Hope abounds as West Indies bask in glorious victory at Headingley

At Headingley, a ground steeped in test match folklore, West Indies breathed new life into the five-day format with a performance that rocked the cricketing world.

Shai Hope reacts after West Indies won the second test against England on the fifth day at Headingley cricket ground in Leeds, northern England, on August 29, 2017. Hope led the visitors to an astonishing five-wicket win as he became the first batsman to score hundreds in both innings of a first-class match at Headingley.

Even the most diehard Yorkshireman might have found it impossible to suppress a smile as West Indies celebrated a stunning five-wicket victory over England in the second test on Tuesday.

At Headingley, a ground steeped in test match folklore, West Indies breathed new life into the five-day format with a performance that rocked the cricketing world and will hopefully help rekindle passion for the sport in the Caribbean.

From no-hopers the week before at Edgbaston when they lost 19 wickets in one day to crumble to an innings and 209-run defeat inside three days, West Indies made 322 for five in their second innings this week to complete a remarkable turnaround.

A first test victory in 17 years on English soil will not prove an instant cure for the sad decline in a region once blessed with greats such as Viv Richards, Malcolm Marshall, Michael Holding and Brian Lara.

But the sport should keep its fingers crossed that it could prove a catalyst for a new generation, according to former England captain Ian Botham.

"What test cricket needs is a vibrant West Indian team. They bring everything — the color, the party atmosphere," he said.

"After being totally embarrassed at Birmingham, something they would have been devastated about, Windies managed to pick themselves up. It was great to watch and for Windies to show guts like that was a top performance."

In the days leading up to the second test, some British pundits even suggested playing West Indies was the worst possible preparation for the forthcoming Ashes series — such was the feeble nature of Jason Holder's young team.

The only question, it seemed, was whether the visitors could last longer than three days.

Instead, stung by the criticism, West Indies harnessed their undoubted skills into a cohesive unit and in Shai Hope, Kraigg Brathwaite, Holder, Jermaine Blackwood and Shannon Gabriel proved the heart of Caribbean cricket still beats strong.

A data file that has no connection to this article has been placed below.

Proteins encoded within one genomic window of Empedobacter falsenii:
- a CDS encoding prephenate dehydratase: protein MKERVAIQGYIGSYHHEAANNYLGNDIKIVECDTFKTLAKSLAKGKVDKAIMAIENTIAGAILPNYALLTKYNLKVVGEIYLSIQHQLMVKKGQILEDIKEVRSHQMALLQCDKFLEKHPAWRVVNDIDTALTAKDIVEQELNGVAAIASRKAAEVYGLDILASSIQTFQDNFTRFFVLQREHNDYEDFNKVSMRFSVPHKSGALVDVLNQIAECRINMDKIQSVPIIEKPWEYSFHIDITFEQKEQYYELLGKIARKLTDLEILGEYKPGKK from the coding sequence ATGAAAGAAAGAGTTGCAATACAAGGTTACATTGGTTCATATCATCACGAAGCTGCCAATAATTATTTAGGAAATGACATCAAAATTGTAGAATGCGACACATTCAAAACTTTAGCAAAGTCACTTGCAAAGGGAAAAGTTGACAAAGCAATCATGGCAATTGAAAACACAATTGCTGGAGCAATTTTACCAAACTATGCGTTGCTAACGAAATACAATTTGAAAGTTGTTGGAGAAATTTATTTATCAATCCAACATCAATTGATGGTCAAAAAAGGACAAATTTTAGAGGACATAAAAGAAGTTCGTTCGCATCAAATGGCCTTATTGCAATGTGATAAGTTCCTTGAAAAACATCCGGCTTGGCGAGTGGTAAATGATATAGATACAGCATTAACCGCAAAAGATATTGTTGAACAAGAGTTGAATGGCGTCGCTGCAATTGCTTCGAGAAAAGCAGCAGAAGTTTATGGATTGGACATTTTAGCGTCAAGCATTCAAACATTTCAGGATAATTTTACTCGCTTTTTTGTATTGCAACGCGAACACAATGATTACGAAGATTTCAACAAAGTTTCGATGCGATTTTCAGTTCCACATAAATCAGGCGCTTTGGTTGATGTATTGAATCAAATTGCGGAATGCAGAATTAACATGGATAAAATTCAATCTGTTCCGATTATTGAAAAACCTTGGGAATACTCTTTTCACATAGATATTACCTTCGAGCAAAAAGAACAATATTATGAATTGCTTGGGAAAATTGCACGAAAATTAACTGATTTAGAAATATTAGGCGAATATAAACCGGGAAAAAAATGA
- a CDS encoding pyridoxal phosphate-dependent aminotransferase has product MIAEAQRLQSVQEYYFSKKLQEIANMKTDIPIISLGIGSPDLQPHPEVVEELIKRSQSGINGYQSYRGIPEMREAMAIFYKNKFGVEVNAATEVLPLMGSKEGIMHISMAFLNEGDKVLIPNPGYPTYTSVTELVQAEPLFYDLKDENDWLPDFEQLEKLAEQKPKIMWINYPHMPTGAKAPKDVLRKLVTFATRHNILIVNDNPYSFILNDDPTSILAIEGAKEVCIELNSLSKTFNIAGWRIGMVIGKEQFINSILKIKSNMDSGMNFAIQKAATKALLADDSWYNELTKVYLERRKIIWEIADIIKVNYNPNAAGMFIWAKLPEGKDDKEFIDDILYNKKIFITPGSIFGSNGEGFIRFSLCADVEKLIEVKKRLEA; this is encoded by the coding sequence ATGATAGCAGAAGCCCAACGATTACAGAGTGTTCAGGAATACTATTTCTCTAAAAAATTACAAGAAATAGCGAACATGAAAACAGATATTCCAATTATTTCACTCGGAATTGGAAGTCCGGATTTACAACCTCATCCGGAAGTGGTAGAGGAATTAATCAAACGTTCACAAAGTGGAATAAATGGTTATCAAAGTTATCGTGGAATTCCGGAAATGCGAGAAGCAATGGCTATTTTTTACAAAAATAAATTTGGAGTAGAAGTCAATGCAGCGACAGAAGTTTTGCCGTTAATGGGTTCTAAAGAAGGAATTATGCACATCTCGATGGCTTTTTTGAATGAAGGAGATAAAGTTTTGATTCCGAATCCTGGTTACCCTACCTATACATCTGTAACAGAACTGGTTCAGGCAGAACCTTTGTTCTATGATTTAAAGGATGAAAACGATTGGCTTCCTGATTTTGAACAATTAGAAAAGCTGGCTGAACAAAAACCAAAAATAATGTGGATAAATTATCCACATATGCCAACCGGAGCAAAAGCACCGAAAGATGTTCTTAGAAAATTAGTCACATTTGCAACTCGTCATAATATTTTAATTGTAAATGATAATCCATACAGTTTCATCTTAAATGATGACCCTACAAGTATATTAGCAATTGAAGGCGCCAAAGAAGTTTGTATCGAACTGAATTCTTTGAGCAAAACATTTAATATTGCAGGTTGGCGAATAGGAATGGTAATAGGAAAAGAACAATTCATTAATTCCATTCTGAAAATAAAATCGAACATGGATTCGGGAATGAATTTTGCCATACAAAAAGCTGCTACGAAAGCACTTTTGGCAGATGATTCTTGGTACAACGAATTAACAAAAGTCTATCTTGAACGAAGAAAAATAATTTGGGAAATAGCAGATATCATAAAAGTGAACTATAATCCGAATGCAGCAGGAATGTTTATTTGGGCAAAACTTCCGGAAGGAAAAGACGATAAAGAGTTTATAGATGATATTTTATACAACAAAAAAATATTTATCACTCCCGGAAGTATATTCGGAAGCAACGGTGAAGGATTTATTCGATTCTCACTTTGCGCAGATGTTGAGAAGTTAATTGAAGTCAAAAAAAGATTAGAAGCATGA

Hope, the 23-year-old Barbadian, became the first player to score two centuries in the same match at Headingley — his second unbeaten effort of 118 guiding his side home on a compelling fifth day when the visitors reached a formidable target on a turning pitch.

Vital contributions

Young opener Brathwaite followed his 134 in the first innings with a composed 95 in the second, while the likes of Roston Chase and the unpredictable Blackwood rose to the occasion with vital contributions.

In the end, when Hope clipped Woakes off his pads to claim the victory it was with something to spare — a scenario unthinkable when play began in the morning with James Anderson and Moeen Ali expected to rip through the West Indies order.

Another former England skipper, Michael Vaughan, led the praise.

"From the week at Edgbaston to now I've never seen such a turnaround in sport," he told the BBC. "This is a high-class England side on the back of beating South Africa, on English conditions, but they were out-thought and out-played.

"(I'm) Delighted for West Indies cricket."

Vaughan believes that in Hope, West Indies have a player who they can build a side around.

"Hope was up against two of England's greatest in Anderson and (Stuart) Broad, the ball was hooping around, but he hung in and fought. The maturity they showed was incredible. I don't think I've seen a last-day chase so cool."

Michael Atherton, who as England captain once suffered at the hands of West Indies' fabled attack, called the performance a resurrection. "From the depths of despair came a starling renaissance," he said.

"A truly astonishing result."

It was West Indies' only fourth test win away from home against a team other than Bangladesh and Zimbabwe in 20 years.

If he needed a consoling word, England captain Joe Root could perhaps turn to a fellow former captain David Gower. In 1984, Gower's final-day declaration left West Indies needing 342 to win a test at Lord's.

Yet they got them for the loss of just one wicket as another outstanding Barbados batsman, opener Gordon Greenidge, with an unbeaten 214, and the under-rated Larry Gomes (92 not out) made a mockery of Gower's move.

It was a match referenced by West Indies bowling coach Roddy Estwick after stumps on Monday.

"I remember in 1984, we were set 300-odd and Gordon Greenidge got 200-odd and we won that test match. So hopefully tomorrow the boys can come out and go well."

And go well they did.

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